Tim: The hypebeast culture on YouTube really started to take off. Sneakers like Yeezys started to gain more traction from the average consumer. So, rather than just reviewing the hottest, newest thing, I wanted to grab the attention of a younger audience. I started to incorporating pranks and things revolving around the shoe itself and not necessarily the material and quality the shoe is made of. I believe this has helped my channel stand out not only because I’m able to reach my sneakerheads, but also entertain a new audience.

Tubefilter: So for those who may not know, tell us what a hypebeast is. How did you get into hypebeast culture? What draws you to this lifestyle and brands like Supreme?

Tim: A hypebeast can be described as someone who wants to dress the best or the freshest, buying the most popular brands that will grasp everyone else’s attention. Back in high school, I wanted to be that person, but the term “hypebeast” wasn’t cool then. I wanted to be the person with the most swag. I wanted the guys to see my outfits and think they were cool. I also wanted to catch the girls’ attention. So I would buy things that would reflect that.

As time went by, I adapted to the trends and things that were popular. I grew into this “hypebeast” culture but still buying things only because I wanted them, not because of the hype. Brands like Supreme, Off-White, and other designers are the things that do just that: catch people’s attention. It’s the brands people want now, and that will change.

Tubefilter: How would you describe your overall YouTube strategy? How do you come up with video ideas and keep your audience coming back for more?

Tim: Since I’m aiming to grab the attention of young viewers, I often refer to myself back in middle school and ask myself if I would watch this video. I like to remember what other kids and I enjoyed back in middle school and think of popular topics now, then incorporate them into my videos. An interesting way ideas come to my mind is when I am at the gym, pushing myself physically allows my brain to just think. I believe the audience comes back just because they see the quality and time I put into my videos. It shows that I am trying to create the best possible content for them.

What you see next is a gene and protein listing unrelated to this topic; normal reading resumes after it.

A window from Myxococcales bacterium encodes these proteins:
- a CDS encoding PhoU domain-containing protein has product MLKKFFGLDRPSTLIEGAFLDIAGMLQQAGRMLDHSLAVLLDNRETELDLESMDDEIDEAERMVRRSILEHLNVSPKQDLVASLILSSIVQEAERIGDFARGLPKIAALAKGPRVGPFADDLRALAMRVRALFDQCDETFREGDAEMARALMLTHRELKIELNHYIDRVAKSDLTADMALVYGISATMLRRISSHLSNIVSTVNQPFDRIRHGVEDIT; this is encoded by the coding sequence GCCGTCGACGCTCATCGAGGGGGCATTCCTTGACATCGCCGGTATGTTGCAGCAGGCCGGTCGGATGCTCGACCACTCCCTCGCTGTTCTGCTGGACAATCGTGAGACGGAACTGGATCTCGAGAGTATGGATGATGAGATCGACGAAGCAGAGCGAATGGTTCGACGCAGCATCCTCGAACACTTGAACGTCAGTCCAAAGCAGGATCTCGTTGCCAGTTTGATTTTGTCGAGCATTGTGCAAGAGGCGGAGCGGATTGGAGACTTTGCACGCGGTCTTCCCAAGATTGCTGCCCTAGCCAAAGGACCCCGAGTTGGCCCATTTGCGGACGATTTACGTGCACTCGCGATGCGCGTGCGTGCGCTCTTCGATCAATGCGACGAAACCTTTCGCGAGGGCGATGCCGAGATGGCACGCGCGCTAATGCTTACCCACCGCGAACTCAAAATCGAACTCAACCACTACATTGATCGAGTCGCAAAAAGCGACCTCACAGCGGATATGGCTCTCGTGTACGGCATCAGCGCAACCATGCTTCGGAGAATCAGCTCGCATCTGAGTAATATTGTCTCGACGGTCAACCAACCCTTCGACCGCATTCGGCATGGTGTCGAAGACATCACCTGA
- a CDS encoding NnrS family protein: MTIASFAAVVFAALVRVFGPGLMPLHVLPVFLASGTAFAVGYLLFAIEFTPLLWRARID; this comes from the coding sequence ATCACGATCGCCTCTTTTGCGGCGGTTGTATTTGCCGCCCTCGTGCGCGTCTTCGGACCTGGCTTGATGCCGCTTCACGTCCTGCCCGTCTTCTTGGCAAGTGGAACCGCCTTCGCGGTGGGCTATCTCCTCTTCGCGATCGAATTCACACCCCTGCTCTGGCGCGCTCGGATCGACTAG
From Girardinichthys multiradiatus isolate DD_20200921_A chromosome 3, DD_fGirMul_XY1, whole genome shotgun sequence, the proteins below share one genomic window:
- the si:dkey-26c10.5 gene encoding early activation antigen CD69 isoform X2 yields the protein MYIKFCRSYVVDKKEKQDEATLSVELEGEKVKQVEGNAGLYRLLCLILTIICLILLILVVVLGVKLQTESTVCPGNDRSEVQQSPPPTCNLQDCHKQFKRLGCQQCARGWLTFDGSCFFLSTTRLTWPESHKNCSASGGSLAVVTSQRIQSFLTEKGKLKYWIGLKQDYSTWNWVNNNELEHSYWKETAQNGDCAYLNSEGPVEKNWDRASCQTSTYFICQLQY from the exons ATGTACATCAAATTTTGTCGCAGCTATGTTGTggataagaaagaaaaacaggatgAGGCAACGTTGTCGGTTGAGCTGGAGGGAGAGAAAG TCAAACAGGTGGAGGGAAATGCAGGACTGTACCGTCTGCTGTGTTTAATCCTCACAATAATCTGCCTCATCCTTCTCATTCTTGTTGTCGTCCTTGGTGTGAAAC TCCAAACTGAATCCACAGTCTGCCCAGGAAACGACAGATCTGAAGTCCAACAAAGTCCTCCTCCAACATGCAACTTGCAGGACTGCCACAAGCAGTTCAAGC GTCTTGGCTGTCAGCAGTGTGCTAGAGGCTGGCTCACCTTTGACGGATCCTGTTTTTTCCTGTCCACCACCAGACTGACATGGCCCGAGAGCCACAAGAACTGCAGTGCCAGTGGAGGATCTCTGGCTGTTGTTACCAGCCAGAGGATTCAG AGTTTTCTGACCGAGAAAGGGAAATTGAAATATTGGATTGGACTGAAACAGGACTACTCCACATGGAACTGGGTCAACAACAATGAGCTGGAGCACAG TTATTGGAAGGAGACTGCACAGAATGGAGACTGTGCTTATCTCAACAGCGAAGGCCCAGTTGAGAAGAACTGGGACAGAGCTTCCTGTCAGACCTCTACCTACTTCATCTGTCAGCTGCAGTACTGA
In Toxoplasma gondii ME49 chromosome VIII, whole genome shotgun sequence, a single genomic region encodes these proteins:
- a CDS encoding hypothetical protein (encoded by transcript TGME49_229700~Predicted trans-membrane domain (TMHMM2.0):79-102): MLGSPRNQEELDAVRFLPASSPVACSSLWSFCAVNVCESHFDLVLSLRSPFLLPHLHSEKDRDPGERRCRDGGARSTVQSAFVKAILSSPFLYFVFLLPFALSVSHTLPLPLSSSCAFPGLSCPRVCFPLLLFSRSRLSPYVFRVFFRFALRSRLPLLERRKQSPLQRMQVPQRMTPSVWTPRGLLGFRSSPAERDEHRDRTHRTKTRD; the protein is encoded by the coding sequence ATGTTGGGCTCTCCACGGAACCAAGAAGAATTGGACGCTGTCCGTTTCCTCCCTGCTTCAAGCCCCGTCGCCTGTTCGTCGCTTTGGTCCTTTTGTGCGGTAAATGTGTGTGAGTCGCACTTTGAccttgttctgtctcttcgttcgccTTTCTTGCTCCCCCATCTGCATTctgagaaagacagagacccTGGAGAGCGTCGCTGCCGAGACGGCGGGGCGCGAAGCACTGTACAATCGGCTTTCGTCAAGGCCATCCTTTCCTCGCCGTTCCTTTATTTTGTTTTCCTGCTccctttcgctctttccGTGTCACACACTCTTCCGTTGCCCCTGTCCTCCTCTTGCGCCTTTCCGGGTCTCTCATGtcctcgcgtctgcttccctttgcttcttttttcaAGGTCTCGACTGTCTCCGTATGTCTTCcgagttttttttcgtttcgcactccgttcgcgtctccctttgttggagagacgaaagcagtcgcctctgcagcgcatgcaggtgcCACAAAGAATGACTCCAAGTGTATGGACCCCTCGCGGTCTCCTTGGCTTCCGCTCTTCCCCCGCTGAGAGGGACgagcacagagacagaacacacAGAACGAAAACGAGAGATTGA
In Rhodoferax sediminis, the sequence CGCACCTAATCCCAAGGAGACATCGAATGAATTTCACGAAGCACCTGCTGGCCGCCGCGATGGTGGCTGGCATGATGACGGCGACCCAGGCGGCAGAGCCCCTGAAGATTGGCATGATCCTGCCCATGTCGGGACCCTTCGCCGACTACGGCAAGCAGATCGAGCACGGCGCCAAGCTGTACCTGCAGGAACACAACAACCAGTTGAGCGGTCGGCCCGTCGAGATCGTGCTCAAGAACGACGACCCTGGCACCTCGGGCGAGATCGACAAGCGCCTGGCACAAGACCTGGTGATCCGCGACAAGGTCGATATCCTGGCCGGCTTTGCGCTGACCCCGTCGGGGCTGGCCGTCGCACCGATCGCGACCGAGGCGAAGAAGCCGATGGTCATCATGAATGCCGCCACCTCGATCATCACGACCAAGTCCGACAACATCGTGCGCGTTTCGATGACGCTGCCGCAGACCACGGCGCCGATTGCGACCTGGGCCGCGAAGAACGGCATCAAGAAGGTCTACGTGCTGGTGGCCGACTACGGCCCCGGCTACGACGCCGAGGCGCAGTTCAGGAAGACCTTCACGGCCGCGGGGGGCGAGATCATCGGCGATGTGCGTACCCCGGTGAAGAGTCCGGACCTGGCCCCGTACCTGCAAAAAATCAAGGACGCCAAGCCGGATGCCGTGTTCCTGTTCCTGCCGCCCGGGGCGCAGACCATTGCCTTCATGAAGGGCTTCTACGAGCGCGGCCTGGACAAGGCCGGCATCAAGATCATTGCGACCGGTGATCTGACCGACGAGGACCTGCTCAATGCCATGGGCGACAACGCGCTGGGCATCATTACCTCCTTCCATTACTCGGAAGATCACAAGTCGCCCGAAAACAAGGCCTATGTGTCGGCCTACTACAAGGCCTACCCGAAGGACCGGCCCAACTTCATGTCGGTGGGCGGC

Tubefilter: What’s your production process like? How long does the average video take you to make, from conception to posting?

Tim:Depending on the concept of the video, it can take anywhere from a couple of hours to even an entire day. I like to keep filming and creating every day I can.

Tubefilter: When did you start noticing your audience really picking up? Was there one specific video that attracted a lot of attention? How are you growing your audience?

Tim: Once I realized that I need to be an entertainer and not a reviewer, I noticed a bump in my views and subscribers. My audience really enjoys videos where I give back to the community and don’t buy things for myself. It allows my audience to understand where I came from and give back to those who support me and are in the position I once was in.

Tubefilter: What else do you get up to in your daily life?

Tim: Although the videos I like to create take up a majority of my time, I never forget to get in the gym no matter what hour of the day that is. I also like to game up — gaming channel coming soon! I also manage my own brand deals on the side and attend church every Sunday.

Tubefilter: What’s your favorite part of making content specifically for YouTube?

Tim: Having a YouTube channel is like having my own TV show. I get to create content I enjoy and know my audience will enjoy. That is by far my favorite part of creating content on YouTube.

Tubefilter: What’s next for your channel? Any plans looking to the future?

Tim: I would like to branch out of sneakers and grow into a personality channel that my audience will still love. I aim to become the biggest Latino influencer. I just started working with Michael Gordon as my manager over at Fullscreen.


You can add yourself to the ranks of Tim’s more-than-a-million YouTube subscribers at his channel YouTube.com/LegitLooksForLife.